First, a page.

In or around 2010, HRC facilities located in St. Louis, Missouri, Alexandria, Virginia, and Indianapolis, Indiana were closed pursuant to the Defense Base Closure and Realignment Act (“BRAC”). The action was a “transfer of function, ” meaning that Defendant was required to provide job opportunities at a new location to employees of the closed facilities. Thus, Defendant offered all employees at St. Louis HRC transfers to a facility at Fort Knox. Employees who accepted the transfer opportunity would be placed in the same series and grade that they held at HRC St. Louis. Employees who declined transfer were not eligible to receive Voluntary Separation Incentive Pay (“VSIP”), pursuant to a Department of Defense rule.[4]

         The bargaining unit at St. Louis HRC requested that employees who were not interested in relocating be given the option to participate in the “Job Swap Program”[5] with other agencies in the area. However, management decided not to use the Job Swap Program because there were few Department of Defense or federal agencies left in the area, and thus, few positions available. Instead, Defendant encouraged employees who were not willing to transfer to register in the “Priority Placement Program.”[6] In October 2010, Plaintiff declined transfer to Fort Knox, and she also declined participation in the Priority Placement Program. Thereafter, Defendant issued a Notice of Separation effective October 22, 2010.

         On October 26, 2010, Plaintiff joined an Equal Employment Opportunity Commission (“EEOC”) administrative class complaint, alleging discrimination, in that St. Louis HRC employees were not offered the Job Swap program or VSIP benefits due to the demographics of the office compared with other HRC locations.[7] That action was dismissed on May 10, 2011, for failure to satisfy the four required elements for a class action. All class members were advised of their rights to pursue an individual complaint of discrimination. (Doc. No. 101 at 7).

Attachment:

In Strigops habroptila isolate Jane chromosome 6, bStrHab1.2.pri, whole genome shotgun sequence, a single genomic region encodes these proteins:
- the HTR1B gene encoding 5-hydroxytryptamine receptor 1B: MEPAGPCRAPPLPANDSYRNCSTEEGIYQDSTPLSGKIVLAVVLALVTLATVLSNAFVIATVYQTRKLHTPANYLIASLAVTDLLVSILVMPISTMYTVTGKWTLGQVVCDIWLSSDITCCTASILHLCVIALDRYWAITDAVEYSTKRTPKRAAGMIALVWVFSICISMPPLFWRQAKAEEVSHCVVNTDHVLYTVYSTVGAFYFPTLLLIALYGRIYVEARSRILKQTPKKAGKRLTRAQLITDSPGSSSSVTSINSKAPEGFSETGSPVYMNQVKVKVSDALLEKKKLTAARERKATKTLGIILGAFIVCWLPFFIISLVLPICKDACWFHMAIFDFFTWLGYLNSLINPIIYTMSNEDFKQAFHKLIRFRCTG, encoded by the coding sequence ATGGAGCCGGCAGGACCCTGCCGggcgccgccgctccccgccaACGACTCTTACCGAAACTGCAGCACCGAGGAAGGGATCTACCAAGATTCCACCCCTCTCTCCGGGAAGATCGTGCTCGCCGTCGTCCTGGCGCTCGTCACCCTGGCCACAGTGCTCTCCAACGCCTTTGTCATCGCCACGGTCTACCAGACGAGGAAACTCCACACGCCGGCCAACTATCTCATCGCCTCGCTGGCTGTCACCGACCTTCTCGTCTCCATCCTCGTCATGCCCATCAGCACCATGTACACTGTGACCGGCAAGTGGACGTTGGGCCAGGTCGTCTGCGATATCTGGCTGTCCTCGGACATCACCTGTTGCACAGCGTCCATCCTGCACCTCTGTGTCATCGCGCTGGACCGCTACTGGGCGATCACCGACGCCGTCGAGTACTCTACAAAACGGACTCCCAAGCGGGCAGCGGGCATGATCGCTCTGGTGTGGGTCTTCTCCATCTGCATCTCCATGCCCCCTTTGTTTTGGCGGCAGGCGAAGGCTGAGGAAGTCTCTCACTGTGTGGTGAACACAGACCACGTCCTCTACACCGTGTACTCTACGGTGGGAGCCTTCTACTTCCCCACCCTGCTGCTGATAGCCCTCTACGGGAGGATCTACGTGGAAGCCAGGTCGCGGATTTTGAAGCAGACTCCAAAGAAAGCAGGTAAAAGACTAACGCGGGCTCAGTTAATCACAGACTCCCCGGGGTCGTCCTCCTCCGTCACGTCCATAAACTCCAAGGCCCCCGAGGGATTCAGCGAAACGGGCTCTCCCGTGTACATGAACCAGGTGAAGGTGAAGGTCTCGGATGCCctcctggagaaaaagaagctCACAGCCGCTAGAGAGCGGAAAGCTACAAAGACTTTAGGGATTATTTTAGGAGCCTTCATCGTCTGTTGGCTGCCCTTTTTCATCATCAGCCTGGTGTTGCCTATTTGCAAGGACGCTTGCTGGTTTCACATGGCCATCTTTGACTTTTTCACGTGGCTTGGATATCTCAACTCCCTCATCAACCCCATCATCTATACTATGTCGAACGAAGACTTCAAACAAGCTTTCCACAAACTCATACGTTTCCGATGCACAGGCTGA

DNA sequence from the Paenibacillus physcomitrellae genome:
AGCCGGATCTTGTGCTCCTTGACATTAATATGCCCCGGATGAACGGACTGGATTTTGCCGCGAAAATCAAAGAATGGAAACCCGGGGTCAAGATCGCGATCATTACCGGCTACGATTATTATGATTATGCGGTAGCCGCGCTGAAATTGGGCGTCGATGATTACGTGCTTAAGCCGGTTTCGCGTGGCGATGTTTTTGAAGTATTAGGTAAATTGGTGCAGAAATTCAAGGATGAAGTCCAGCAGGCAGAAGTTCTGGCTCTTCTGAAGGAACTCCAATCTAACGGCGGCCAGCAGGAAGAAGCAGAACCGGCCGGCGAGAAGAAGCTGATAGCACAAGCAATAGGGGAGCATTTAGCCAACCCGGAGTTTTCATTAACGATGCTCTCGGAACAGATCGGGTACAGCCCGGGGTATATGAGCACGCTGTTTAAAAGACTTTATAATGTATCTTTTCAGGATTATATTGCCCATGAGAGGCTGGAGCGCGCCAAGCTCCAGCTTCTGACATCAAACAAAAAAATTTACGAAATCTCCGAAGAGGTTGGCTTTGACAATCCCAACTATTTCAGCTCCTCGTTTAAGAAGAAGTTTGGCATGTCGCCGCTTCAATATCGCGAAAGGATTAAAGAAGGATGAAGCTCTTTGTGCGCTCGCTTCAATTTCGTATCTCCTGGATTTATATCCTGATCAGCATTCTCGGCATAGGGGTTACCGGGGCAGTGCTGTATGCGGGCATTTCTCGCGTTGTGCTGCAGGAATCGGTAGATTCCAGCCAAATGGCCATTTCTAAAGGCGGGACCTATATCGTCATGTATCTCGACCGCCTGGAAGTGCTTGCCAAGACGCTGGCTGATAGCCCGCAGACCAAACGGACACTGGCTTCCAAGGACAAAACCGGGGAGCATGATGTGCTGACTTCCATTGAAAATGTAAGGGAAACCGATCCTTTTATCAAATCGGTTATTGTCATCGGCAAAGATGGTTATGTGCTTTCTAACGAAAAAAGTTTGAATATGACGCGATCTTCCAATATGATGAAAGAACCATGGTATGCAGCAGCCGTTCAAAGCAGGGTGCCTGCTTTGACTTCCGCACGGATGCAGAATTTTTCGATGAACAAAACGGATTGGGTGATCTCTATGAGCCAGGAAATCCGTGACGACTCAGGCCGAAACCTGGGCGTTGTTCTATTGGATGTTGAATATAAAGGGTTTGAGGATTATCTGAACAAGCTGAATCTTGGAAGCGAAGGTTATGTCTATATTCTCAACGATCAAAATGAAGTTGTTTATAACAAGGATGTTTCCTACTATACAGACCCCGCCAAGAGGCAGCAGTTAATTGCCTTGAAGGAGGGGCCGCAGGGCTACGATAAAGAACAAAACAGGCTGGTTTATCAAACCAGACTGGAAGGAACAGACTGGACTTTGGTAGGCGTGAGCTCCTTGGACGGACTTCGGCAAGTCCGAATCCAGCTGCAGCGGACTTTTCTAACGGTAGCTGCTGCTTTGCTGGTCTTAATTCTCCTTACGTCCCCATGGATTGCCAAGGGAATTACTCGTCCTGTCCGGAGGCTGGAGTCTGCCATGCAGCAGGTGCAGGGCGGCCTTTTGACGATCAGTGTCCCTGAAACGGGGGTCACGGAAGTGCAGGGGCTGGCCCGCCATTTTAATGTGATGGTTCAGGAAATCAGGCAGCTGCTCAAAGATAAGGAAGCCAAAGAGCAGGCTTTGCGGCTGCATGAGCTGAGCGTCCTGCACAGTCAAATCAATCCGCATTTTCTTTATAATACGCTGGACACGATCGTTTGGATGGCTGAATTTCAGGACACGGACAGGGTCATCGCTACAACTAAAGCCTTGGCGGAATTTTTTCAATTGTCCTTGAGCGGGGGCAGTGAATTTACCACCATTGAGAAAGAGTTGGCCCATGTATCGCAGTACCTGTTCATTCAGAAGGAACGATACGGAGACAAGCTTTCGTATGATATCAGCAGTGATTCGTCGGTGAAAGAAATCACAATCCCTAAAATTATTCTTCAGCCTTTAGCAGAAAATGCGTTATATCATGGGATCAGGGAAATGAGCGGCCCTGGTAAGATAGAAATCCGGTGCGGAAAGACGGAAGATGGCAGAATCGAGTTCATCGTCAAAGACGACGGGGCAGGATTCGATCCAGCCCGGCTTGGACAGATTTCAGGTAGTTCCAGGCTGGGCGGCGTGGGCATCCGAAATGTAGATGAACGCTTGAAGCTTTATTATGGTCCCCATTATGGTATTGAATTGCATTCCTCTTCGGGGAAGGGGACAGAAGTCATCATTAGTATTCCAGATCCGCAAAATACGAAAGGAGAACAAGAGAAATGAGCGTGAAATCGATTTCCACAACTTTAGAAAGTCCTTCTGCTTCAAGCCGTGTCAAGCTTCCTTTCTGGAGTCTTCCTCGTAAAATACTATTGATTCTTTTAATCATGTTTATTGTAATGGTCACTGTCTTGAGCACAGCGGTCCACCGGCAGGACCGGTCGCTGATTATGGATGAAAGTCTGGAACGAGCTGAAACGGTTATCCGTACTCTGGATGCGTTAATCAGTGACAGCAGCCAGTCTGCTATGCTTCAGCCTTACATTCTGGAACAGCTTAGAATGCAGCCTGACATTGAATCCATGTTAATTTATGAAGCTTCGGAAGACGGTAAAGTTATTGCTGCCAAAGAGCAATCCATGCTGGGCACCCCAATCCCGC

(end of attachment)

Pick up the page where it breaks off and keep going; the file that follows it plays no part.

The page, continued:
On September 12, 2011, Plaintiff, who was represented by counsel, filed a formal complaint with the EEOC, alleging that Defendant discriminated against her on the basis of race (African-American), sex (female), and age (66), when: (1) she was not offered the Job Swap (“Complainant's Memorandum in Opposition to Agency's Motion for Decision without a Hearing, ” Doc. No. 1-1, at 14). Program and $25, 000 VSIP, in connection with BRAC actions; and (2) Defendant failed to promote Plaintiff.

         Plaintiff's complaint was initially dismissed as untimely because Plaintiff had failed to present her claims to an EEO counselor within forty-five days. However, the EEOC Office of Federal Operations (“OFO”) overruled the decision, determined that Plaintiff had timely initiated EEO counselor contact, and remanded the complaint for investigation. On August 4, 2015, the EEOC issued a final agency decision on Plaintiff's claims, finding no discrimination. This decision was affirmed by the OFO on August 9, 2017, and Plaintiff's request for reconsideration was denied on January 25, 2018.

         Plaintiff filed this lawsuit pro se on April 30, 2018, claiming discrimination on the basis of race, sex, and age, for Defendant's failure to (1) promote Plaintiff on four occasions; and (2) offer VSIP and/or participation in the Job Swap Program due to race and gender bias.[8]

         On July 17, 2019, Defendant filed this motion for summary judgment, arguing that Plaintiff fails to present a prima facia case for discrimination, and she fails to present any evidence that Defendant's legitimate, nondiscriminatory reasons given for the above-referenced actions were pretext. Defendant also argues that Plaintiff's failure to promote claims should be dismissed for failure to ...